Is My Vote Wasted?


The purpose of this Reflection is not to argue for or against any specific position but merely to articulate and clarify various arguments. The issue is simple: if I vote for the Libertarian Party candidate, is my vote wasted?

Here are 25 responses to that question.

(1) If I vote Libertarian and the Republican candidate loses to the Democrat then my vote was indeed wasted and could have made a difference if cast for the Republican.

(2) But virtually no elections are decided by exactly one vote, so my vote was wasted either way.

(3) But if everyone who voted Libertarian had voted Republican, or Democratic, that could have made a difference.

(4) But I am only responsible for myself individually, not for the entire "libertarian voting bloc," so I shouldn't think like a collectivist.

(5) But that is a realistic way to think.

(6) One vote almost never decides an election, so shouldn’t I vote for the best candidate with the purest principles, as a personal statement?

(7) But voter turnout rates are low, so every vote counts, if only as a measure of opinion. In fact a lot of effort and money goes into getting every last voter available.

(8) Wouldn’t it be most idealistic to cast a vote that could make a real difference for real people? Which means . . .

(A) voting for a candidate who can win; or

(B) voting for a Libertarian, because this will force the GOP closer to libertarianism, because it will need to try to get our votes.

(9) If everyone like me voted for the LP, then couldn’t the LP win?

(10) The LP fundamentally does not care about winning elections, but the GOP does, so how can the LP win anything?

(11) Aren’t Republican candidates better that Libertarians, because they really enact laws? And aren’t most Republicans sympathetic to libertarianism, anyway?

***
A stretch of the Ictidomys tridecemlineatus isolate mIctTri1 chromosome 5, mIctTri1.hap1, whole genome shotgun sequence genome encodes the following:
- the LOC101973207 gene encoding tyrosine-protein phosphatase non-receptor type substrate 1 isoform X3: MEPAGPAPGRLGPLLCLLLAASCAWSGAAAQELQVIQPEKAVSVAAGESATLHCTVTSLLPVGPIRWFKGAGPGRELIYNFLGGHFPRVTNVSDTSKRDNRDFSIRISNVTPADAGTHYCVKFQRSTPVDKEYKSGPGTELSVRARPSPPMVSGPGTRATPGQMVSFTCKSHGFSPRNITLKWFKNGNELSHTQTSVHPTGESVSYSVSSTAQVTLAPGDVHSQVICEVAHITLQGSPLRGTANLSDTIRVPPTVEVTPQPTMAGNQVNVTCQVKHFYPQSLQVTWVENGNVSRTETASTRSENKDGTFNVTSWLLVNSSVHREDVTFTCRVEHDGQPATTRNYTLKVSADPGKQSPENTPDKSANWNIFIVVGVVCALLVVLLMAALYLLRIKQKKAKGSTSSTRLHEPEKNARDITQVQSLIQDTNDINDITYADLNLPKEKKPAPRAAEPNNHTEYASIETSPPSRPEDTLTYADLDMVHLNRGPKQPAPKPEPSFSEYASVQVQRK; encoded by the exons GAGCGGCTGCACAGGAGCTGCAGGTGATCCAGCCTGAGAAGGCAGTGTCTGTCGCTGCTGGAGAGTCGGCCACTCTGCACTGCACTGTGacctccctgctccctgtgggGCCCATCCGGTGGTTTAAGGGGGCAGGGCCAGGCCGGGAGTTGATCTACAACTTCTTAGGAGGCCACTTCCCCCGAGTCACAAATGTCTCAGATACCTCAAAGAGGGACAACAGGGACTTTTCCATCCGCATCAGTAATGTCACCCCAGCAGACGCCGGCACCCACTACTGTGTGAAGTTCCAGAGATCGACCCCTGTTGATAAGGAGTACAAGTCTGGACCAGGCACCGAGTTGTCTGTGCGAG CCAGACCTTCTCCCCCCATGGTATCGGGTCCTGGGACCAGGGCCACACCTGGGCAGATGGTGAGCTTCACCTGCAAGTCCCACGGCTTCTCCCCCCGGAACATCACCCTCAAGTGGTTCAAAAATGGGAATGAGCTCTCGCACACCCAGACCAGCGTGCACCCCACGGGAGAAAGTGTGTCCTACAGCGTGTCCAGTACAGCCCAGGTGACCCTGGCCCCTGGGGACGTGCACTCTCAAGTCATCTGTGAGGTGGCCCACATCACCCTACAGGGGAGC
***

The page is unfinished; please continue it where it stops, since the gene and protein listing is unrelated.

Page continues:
(12) But aren’t Republicans really no better than Democrats? They support big government when it suits them; they are conservatives, not libertarians, so a vote for the GOP is a wasted vote.

(13) If I cast a vote for anyone, am I not giving my consent to and endorsing the big government state and its taxes, wars, regulations, plans for gun control, etc.?

(14) Won’t the big government machine steamroll on, regardless of whether I cast a vote? So I might as well try to vote for a politician who will fight to slow it down.

(15) It costs practically nothing to vote, and the marginal impact I might have is wasted if I don't.

(16) But actually going to the polls and taking an hour off from work to cast a vote is too much trouble, relative to how little my own vote matters.

(17) Politics is a dirty business, so I don't want to get involved by voting.

(18) Politics is a dirty business, and the only way to clean it up is for people like me to get involved. So I have to vote. Even if my vote is wasted today, it starts the process of moving toward a tomorrow when my vote will not be wasted.

(19) If a Republican runs against a Democrat, and the Libertarian gets 4% of the vote and the Republican loses by 2% and I voted Libertarian and the Democrats achieve world domination, then I am to blame.

(20) But if the other 96% had voted with me, then the Libertarian would have won, so they are to blame. And if the Republican candidate had been very libertarian-leaning he would have taken half the LP vote anyway, so he is to blame.

(21) My vote is my own; it belongs to me. So I owe no duty to do anything other than vote my conscience and my values, which are Libertarian.

(22) Libertarian Party candidates often disagree with voters on important issues, such as abortion or immigration or privatization. If I vote along Libertarian Party lines, I may be voting for individuals who differ substantially from me or the party, or both.

(23) As a member of the American experiment in democracy, initiated by Franklin, Jefferson, Washington, and other brave men, I owe a duty to my nation to act as a member of the body politic, which includes a duty to research the candidates and cast a vote that is intelligently designed to do the most good for the country by maximizing support for the most electable candidate who would also be competent, sane, and reasonable in his policies, which most often means the Republican candidate.